Draft systems help to speed service

On Wine

It takes a lot to stand out in the drinks crowd these days, especially if high-volume service is important to the mix.

When Tad Carducci and Paul Tanguay, who consult as the New York-based Tippling Bros., were asked to develop the beverage program at Chicago’s Tavernita, they took a decidedly unique approach, merging quality and efficiency by putting as many of the beverages as feasible on tap.

Draft beer systems have been around since, well, beer, and in the past few years, as wine producers have begun to match technology with a willing market, a number of increasingly respectable wines have been packaged in kegs. Even spirits have found their way into draft systems. But quality cocktails? Blasphemy. Or worse, impossible to achieve.

Kegging is more controversial in the cocktail world than it is among wine sellers, although there are still plenty of people who mourn the loss of a certain romance associated with uncorking a bottle tableside. But Carducci said that while there may be arguments about how well cocktails survive on tap, the drinks taste great.

Informed by their experience opening the Chicago Mercadito — which like Tavernita is owned by eight-unit Mercadito Hospitality, in which the Tippling Bros. are partners — Carducci and Tanguay knew Tavernita would be busy out of the gates and wanted to be able to offer the best drinks in a timely fashion. They wrestled with the draft concept for months before taking the leap, concerned not only with the intricacies but also with its reception by consumers and others in the industry.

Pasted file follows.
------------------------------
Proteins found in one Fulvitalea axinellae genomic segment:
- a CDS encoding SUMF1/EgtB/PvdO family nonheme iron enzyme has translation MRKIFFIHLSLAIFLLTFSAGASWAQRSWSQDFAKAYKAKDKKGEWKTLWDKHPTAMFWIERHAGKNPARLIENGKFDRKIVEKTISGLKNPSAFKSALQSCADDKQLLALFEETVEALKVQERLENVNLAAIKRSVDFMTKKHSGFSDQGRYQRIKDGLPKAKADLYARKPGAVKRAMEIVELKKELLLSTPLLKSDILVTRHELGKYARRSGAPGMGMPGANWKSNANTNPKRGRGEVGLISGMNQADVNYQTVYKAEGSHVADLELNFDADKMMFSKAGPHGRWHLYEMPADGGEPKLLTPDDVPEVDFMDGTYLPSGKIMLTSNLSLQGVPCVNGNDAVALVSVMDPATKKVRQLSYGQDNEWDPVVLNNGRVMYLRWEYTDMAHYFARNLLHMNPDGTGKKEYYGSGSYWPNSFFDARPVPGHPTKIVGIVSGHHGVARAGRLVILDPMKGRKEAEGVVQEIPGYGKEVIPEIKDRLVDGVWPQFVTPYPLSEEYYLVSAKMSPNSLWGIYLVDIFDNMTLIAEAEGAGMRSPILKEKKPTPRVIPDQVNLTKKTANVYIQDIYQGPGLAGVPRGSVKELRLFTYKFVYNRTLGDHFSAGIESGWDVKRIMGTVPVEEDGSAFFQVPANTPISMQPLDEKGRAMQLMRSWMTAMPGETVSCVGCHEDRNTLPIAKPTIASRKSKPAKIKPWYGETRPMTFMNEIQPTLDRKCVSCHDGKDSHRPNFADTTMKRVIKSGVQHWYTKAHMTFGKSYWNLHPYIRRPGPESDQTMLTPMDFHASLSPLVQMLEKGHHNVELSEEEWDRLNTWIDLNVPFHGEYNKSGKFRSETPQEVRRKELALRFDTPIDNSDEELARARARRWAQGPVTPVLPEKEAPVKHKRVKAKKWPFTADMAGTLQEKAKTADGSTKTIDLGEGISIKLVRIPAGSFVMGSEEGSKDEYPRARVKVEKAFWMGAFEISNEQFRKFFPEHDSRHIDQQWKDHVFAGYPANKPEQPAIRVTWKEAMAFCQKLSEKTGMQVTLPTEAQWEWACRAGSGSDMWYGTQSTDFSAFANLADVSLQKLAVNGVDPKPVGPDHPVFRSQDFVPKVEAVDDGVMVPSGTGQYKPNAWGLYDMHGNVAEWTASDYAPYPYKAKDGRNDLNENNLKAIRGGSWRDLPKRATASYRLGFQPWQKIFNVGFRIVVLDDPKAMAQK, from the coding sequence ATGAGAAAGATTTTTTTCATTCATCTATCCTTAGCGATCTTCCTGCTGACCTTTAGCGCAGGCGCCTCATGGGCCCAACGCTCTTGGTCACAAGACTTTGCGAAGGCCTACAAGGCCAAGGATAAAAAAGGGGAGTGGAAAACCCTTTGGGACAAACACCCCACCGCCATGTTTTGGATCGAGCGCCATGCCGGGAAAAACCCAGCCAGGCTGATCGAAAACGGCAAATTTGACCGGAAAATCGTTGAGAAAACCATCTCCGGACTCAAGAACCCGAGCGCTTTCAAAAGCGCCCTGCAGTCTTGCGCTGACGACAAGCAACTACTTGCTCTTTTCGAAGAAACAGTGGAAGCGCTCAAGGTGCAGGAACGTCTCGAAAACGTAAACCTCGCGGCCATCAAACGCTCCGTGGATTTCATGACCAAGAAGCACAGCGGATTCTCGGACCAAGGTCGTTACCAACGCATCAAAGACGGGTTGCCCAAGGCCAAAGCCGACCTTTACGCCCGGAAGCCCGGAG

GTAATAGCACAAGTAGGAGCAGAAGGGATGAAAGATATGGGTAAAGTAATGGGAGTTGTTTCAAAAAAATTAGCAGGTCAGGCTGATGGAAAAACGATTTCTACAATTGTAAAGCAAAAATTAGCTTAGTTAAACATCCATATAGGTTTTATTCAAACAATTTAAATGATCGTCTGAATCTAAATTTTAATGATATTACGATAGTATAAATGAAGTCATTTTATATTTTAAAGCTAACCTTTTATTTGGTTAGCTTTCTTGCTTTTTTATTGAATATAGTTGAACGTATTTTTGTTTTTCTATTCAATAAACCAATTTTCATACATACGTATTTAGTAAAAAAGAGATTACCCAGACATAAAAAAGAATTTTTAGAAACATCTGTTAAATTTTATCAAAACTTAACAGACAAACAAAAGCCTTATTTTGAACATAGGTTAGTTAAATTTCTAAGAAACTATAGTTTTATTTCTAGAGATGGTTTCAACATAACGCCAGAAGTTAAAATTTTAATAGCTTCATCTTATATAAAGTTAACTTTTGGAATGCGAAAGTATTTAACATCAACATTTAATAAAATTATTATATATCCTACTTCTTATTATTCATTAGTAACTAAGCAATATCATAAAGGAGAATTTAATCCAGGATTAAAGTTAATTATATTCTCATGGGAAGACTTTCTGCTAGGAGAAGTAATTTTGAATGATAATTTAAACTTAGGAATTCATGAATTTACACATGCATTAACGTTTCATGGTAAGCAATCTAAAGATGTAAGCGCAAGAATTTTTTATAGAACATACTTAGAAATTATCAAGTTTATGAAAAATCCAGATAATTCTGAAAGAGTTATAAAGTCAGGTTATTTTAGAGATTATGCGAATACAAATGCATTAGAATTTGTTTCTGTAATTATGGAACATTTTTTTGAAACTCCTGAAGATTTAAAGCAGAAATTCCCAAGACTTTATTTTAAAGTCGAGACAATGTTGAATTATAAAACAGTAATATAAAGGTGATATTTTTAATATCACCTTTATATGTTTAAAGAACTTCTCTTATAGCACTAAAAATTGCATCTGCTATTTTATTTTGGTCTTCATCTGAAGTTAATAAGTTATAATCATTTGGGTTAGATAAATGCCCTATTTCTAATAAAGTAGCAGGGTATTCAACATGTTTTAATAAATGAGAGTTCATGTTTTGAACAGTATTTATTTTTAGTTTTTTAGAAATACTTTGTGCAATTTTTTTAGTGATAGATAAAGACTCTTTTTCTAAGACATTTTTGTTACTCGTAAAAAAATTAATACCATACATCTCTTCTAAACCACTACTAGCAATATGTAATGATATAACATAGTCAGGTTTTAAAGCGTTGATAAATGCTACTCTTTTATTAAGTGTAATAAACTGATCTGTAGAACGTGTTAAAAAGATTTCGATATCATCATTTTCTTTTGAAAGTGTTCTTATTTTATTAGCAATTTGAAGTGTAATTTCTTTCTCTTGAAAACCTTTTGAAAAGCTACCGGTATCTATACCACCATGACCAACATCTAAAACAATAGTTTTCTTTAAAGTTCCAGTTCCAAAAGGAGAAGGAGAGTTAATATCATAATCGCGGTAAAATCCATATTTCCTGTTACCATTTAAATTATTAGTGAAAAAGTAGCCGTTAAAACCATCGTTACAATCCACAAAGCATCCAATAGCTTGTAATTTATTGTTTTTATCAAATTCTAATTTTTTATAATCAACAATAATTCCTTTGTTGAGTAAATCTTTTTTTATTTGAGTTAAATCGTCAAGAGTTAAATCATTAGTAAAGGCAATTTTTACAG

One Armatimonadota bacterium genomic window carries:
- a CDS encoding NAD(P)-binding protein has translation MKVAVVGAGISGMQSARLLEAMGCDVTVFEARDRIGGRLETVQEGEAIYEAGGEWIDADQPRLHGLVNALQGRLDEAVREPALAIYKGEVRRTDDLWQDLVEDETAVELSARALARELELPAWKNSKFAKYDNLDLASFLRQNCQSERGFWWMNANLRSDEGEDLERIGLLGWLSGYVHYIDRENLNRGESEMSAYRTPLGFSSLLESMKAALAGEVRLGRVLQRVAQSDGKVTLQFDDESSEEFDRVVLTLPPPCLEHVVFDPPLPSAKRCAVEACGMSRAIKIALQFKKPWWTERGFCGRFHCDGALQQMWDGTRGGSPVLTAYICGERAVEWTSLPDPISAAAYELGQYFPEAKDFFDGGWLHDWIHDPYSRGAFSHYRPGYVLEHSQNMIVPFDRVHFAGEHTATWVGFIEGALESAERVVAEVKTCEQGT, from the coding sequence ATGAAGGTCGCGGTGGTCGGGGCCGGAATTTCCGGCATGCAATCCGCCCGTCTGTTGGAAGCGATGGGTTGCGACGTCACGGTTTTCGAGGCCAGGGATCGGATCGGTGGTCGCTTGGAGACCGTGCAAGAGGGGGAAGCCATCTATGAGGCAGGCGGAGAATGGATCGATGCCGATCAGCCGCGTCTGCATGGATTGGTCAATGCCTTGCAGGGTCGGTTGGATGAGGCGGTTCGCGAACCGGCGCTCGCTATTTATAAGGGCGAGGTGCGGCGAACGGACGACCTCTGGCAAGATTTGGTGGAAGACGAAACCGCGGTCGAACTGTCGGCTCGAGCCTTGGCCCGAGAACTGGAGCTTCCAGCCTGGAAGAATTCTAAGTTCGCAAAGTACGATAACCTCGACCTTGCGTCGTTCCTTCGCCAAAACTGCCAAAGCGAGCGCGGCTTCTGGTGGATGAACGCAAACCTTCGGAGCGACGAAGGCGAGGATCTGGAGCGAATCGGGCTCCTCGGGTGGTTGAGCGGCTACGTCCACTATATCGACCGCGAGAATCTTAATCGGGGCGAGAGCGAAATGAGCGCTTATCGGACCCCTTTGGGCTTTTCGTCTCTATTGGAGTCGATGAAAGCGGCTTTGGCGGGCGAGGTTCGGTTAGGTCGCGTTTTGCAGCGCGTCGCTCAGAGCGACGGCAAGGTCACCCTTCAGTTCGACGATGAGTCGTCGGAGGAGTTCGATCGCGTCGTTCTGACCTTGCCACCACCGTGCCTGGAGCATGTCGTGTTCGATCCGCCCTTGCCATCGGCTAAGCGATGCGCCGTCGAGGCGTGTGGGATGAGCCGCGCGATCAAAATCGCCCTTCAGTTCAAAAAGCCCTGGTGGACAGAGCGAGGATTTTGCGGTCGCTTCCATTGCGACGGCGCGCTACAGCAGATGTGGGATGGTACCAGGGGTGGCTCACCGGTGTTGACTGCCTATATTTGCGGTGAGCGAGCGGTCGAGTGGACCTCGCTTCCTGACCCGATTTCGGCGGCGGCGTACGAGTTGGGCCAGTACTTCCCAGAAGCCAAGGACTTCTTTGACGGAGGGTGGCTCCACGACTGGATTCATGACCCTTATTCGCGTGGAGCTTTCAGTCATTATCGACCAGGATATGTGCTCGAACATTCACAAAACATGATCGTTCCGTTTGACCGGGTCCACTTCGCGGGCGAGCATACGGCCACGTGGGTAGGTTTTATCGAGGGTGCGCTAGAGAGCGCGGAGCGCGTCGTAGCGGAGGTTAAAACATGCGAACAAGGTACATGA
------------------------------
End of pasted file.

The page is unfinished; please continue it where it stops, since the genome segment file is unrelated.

“But we realized when we started putting the whole package together with the technology and equipment that we could pull it off,” Carducci said.

“Efficiency of service and volume are the most obvious reasons to do this and were huge factors,” he said. “But Paul and I are always trying to push the envelope to a certain degree, not for the sake of pushing, but trying to make our jobs easier while maintaining the integrity of what we and a huge number of other people have been trying to achieve in this platinum age of cocktails.”

There has been a bit of pushback within the cocktail world and among consumers who don’t want the entertaining but lengthy ritual of handcrafted drink preparation to disappear. However, a draft system allows for integrity, consistency and quality in the cocktail arena, where making perfect drinks both fast and frequently can be a challenge.

Carducci and Tanguay went well beyond drinks made entirely with alcohol. Test runs of small kegs of margaritas at Mercadito proved that citrusy drinks could hold up for long stretches. Contemporary bartenders are taught that a juiced lime starts to break down in a few hours, but Carducci said freshness is retained if the drinks are kept under the right gas mix.

Tavernita’s taps contain a number of fully conceived cocktails made with citrus juices, bitters and other high-acid components that today’s mixological Bible unequivocally states break down too quickly to be batched and served properly over a long period. But like the wines and beers at Tavernita, the 10 cocktails on draft are kept under inert gas in an expensive, customized system that uses various gauges and grades of stainless steel and surgical tubing to maintain freshness, Carducci said.